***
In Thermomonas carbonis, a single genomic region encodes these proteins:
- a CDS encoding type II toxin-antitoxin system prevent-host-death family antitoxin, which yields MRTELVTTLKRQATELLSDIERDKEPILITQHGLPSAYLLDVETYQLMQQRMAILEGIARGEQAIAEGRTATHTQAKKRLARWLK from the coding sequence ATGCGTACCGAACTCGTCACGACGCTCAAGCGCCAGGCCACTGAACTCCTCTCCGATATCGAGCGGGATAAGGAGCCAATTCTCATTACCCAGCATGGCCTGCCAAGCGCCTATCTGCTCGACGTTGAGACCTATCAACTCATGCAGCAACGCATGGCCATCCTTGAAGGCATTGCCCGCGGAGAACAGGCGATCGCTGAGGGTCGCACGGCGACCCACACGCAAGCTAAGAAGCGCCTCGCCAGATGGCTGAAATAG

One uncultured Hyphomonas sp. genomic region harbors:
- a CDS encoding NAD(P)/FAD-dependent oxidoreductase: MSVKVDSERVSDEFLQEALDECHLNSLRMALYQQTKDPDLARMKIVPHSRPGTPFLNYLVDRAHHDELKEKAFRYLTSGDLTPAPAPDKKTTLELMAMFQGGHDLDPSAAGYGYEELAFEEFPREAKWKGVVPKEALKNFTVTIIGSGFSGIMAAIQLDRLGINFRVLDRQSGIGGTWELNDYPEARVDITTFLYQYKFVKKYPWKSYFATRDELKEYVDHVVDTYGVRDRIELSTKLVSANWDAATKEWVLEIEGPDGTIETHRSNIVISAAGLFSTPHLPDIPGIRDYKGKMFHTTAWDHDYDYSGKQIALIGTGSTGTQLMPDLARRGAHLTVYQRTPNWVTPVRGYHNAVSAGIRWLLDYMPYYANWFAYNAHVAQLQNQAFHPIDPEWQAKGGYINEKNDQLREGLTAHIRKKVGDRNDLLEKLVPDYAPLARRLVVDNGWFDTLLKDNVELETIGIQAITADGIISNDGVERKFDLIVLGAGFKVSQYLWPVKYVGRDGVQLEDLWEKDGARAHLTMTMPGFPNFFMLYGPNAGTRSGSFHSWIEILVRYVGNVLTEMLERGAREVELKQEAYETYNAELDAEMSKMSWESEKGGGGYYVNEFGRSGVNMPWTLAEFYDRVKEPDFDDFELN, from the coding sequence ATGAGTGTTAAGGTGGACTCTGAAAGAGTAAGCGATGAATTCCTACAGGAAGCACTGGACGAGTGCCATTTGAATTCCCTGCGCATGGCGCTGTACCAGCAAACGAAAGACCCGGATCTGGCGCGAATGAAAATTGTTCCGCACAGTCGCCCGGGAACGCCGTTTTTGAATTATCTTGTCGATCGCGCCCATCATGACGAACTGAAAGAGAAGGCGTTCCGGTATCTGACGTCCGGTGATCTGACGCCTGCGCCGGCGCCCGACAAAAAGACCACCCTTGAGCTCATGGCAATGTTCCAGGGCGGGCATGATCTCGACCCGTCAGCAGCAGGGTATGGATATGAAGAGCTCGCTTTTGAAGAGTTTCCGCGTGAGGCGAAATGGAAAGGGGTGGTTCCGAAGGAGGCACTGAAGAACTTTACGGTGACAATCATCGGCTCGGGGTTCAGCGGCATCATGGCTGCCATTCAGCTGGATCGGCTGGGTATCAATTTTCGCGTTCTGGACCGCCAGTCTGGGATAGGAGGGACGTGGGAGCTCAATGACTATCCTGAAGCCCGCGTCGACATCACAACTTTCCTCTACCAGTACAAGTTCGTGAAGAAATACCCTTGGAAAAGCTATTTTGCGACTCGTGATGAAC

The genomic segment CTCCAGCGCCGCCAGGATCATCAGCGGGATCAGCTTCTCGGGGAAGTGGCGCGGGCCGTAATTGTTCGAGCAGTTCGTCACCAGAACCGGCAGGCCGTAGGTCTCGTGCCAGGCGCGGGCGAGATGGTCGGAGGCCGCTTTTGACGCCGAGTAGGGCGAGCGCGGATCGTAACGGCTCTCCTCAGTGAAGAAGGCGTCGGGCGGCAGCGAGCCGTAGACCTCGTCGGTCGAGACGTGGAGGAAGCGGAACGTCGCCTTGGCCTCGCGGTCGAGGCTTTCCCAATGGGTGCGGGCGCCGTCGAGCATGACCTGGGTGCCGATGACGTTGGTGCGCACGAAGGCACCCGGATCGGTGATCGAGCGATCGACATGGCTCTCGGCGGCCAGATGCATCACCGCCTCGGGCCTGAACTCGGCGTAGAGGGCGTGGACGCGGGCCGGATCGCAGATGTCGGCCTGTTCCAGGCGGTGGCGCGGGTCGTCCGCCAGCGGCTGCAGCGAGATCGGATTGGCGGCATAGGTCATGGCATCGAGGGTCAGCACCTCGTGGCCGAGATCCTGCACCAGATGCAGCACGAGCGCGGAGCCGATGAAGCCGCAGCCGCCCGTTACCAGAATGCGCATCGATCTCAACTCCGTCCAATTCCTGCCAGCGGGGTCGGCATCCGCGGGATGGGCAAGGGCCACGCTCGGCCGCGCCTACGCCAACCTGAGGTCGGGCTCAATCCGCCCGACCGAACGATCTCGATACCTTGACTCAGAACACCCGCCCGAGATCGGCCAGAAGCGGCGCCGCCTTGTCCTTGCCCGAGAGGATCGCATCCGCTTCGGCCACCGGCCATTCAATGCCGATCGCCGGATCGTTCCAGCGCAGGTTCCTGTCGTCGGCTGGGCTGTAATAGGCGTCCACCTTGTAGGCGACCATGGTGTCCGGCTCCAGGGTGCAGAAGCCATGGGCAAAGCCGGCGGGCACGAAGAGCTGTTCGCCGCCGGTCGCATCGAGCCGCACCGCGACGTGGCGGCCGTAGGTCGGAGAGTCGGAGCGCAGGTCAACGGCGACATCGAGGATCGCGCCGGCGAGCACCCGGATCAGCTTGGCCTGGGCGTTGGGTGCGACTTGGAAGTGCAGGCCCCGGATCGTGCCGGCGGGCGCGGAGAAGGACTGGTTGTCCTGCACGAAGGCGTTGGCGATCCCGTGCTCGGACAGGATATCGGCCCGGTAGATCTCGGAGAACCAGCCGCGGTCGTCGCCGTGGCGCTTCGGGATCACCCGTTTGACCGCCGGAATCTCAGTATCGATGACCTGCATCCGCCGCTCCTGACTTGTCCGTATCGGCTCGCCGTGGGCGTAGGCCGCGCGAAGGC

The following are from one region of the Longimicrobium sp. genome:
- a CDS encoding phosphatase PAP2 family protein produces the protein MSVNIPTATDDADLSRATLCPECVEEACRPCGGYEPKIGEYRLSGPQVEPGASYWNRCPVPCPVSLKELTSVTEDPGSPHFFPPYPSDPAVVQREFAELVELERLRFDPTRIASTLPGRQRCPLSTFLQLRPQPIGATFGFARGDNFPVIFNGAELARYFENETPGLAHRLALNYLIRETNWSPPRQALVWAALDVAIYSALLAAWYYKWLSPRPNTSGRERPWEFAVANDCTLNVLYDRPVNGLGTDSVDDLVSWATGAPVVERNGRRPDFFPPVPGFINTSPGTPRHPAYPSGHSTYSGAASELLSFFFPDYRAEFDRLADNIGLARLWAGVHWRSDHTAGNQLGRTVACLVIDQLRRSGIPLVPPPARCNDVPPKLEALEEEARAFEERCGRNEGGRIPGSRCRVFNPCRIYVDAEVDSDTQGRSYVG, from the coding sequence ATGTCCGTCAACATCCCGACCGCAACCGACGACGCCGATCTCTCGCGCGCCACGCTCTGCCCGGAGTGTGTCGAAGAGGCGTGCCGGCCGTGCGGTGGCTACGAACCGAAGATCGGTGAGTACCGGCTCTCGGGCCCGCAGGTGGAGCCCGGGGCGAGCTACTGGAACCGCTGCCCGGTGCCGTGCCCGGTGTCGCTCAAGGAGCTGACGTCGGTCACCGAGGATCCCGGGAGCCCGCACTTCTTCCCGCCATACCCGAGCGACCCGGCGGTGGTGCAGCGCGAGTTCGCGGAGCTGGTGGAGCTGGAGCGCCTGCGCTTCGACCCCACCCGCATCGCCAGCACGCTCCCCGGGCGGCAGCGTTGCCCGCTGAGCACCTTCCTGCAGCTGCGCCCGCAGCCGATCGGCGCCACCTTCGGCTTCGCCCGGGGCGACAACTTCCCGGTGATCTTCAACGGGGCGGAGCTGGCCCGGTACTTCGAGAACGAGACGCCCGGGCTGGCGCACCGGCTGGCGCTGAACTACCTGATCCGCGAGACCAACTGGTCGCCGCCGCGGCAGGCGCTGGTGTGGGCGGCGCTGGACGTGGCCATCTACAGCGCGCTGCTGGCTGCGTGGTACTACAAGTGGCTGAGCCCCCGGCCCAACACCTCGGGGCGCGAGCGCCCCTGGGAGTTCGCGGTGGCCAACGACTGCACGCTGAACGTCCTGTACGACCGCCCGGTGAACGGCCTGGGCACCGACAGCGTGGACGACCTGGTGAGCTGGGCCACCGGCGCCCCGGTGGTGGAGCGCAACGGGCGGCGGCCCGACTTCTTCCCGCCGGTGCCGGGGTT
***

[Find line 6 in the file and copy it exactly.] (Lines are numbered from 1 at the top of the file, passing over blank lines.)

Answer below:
The following are from one region of the Longimicrobium sp. genome: